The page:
Published July 24, 2014
Best album: GusGus’s ‘Mexico’
The greats of Icelandic dance music, GusGus, have yet to slip up in their almost two decade long career and they certainly don’t do so on their latest album, ‘Mexico.’ They continue to explore the sonic terrain of their last album, ‘Arabian Horse,’ a sound that is not in any way minimal, but extremely economical. But that would be for nothing if it weren’t for the melodies and singers. Vocalist Daníel Ágúst has particularly outstanding performances in “Crossfade” and “Sustain” and former member Urður Hákonardóttir shines on standout track, “Another Life.” But they also hark back to the sounds of their grittier “Forever” period on the instrumental title track whose monstrous bass synth mutates throughout the song, merging melody and rhythm into an unstoppable sonic beast. In “God Application” they also experiment with modern R&B textures with impressive results. Still got it.
Funniest Lyrics: Prins Póló’s “Hamstra Sjarma”
Nobody in Iceland writes lyrics quite like Prins Póló. Their song “Hamstra Sjarma” (“Hoarding Charm”) is a witty blend combining stream of consciousness with food and surreal humour. In this gem of a song he asks the listener whether it’s possible to hoard charm, and if it’s something you can put into a schwarma. It’s impossible to listen without a grin on your face and at least a little bit chuckling. We laughed hard.
Best Song From “Another” Decade: Boogie Trouble’s “Steinnunn”
Every second of “Steinunn” is dripping with the sounds of late ‘70s disco, from the rollicking bass line and chicken scratch wah-wah guitars to the velvety soft keyboards. The cheerful trading of lines between male and female vocals on the chorus make Boogie Trouble the rightful heir to famed Icelandic disco band Þú og Ég.
Best Summer Jam: Grísalappalísa’s “ABC”
The first single from Grísalappalísa’s sophomore album started our summer with a bang. It’s a short romp boasting an up-tempo beat with layers of saxophones and buckets of bounce that reminds us quite a bit of English ska band Madness. It has tons of sunshine and parties crammed into its 2:22 runtime and the chorus asks the listener to join in on the good times.
Most Foreign Sounding Song: Myndra’s “Distant Lover”
When you hear the beginning of “Distant Lover” from the three-piece indie band Myndra you get the felling you’re listening to a brand new song from indie veterans The Decemberists. Led by the Icelandic singer-songwriter and guitarist Linus Orri, Myndra is a band with a universal sound and a fantastic album out called ‘Songs From Your Collarbone.’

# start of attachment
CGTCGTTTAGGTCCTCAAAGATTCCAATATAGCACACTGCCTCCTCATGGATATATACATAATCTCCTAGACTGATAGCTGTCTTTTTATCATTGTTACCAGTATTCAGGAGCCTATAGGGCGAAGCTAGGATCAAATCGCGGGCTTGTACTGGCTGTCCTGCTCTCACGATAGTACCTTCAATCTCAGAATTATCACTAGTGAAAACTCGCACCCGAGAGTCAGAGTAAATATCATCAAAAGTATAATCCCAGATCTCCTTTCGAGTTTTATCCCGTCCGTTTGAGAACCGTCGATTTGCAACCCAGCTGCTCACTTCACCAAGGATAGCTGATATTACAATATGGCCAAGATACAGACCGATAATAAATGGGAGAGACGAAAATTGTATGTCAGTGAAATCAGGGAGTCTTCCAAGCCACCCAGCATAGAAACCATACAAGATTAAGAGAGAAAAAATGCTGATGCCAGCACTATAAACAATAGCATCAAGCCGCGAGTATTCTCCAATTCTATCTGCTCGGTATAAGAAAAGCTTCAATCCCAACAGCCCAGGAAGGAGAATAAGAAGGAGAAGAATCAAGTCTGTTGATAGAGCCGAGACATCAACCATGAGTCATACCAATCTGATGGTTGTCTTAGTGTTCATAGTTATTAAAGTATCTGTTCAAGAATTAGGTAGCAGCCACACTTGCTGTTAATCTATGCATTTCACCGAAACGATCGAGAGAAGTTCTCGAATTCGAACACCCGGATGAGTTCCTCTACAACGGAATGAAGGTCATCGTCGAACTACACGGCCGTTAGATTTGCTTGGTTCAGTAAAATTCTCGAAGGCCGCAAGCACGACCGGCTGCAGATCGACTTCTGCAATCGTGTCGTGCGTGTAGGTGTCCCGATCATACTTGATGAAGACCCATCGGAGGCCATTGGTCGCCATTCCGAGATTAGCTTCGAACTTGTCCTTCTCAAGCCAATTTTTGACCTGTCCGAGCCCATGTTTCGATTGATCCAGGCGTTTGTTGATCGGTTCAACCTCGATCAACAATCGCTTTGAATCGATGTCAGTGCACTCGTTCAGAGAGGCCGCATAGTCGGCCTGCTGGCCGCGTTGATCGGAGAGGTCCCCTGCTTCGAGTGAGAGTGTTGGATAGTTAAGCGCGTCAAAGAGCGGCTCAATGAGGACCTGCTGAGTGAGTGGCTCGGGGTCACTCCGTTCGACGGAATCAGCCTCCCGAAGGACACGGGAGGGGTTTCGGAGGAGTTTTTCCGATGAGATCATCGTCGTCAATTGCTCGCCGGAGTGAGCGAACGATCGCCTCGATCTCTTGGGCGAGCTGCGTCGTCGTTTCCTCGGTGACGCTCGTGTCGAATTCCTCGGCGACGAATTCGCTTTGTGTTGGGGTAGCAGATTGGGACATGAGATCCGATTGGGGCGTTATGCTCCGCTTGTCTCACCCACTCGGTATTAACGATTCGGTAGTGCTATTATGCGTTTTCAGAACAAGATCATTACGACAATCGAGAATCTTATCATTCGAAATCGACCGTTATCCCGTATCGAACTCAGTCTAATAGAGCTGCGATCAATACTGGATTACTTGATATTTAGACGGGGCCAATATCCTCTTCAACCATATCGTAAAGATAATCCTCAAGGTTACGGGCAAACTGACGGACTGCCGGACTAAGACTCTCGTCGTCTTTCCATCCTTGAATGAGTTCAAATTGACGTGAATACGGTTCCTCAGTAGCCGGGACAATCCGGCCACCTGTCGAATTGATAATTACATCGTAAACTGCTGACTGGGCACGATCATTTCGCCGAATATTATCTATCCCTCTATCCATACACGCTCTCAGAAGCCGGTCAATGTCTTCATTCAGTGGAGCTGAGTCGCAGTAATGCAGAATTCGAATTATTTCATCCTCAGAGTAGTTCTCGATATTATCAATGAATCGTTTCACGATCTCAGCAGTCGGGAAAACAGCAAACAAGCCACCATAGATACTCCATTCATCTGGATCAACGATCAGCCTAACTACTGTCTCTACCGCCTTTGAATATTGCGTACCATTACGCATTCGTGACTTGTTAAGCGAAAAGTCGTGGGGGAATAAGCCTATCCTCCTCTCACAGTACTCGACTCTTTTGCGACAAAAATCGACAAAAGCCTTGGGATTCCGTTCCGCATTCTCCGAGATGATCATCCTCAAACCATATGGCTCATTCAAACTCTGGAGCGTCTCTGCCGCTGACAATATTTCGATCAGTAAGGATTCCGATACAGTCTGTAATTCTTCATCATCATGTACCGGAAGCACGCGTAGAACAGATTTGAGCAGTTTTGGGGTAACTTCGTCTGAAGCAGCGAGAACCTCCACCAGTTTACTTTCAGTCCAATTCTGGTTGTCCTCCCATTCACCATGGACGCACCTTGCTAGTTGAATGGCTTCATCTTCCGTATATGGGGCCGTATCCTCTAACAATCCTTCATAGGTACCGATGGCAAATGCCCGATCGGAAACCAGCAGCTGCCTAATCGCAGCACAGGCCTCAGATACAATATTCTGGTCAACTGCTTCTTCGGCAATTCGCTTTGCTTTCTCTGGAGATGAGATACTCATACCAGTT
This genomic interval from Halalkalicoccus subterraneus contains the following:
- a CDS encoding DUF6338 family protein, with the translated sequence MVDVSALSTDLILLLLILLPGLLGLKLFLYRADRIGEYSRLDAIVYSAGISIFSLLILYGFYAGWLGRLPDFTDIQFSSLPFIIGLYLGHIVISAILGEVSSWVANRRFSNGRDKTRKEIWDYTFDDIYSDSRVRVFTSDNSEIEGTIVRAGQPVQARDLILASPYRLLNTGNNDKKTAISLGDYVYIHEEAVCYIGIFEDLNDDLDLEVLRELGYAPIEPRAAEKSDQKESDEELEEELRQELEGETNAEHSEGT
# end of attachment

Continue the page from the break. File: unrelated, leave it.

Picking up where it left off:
“Ever Ending Never” from M-Band is from the brilliant ‘Haust’ album. It sounds like a cross between Jon Hopkins and GusGus at their best. With a haunting vocal build around a repetitive bouncing synth line, the song takes you to a world of its own. A perfect tune to get your weekend started.
Best Day For A Hazy Day At The Beach: Pretty Please’s “100kg”
Best New Concert Venue: Húrra
Since Húrra opened its door in May a single week has not gone by without something spectacular happening inside the venue. Húrra has become a melting pot for the best music within the Icelandic scene. We have seen great hip hop, indie, electro and rock artist grace the stage. A mid-sized concert venue in the heart of the city is just what we needed.
The dirty rocking “Kick The Trash Out” by Pink Street Boys is a heavyily disroted fusion of garage rock and modern punk. Every note of the song is played with intense raw emotion that viciously attacks your ears and assaults your heart.
Best Concert At Abandoned Military Base:
Portishead’s performance at All Tomorrow’s Parties in a crammed airplane hanger was an audiovisual blast of hydrogen proportions. The sound was perfect with every drum sound tailor made for each song, and the accompanying visuals were impeccable with a live feed of the band drenched in trippy filters mixed with pre-made videos warped on the huge screen behind them. Highlights include, but were in no way limited to, Beth Gibbon’s voice acting as a human theremin, Geoff Barrow’s turntable scratch solo in “Over,” the goose bump-inducing Rhodes chords opening the first song of their encore, “Roads,” and the ’60s psychedelic video accompanying “Rip.”
Straumur has been active since last summer, with writers Óli Dóri and Davíð Roach documenting the local music scene and helping people discover new music at straum.is. It is associated with the radio show Straumur on X977, which airs every Monday evening at 23:00.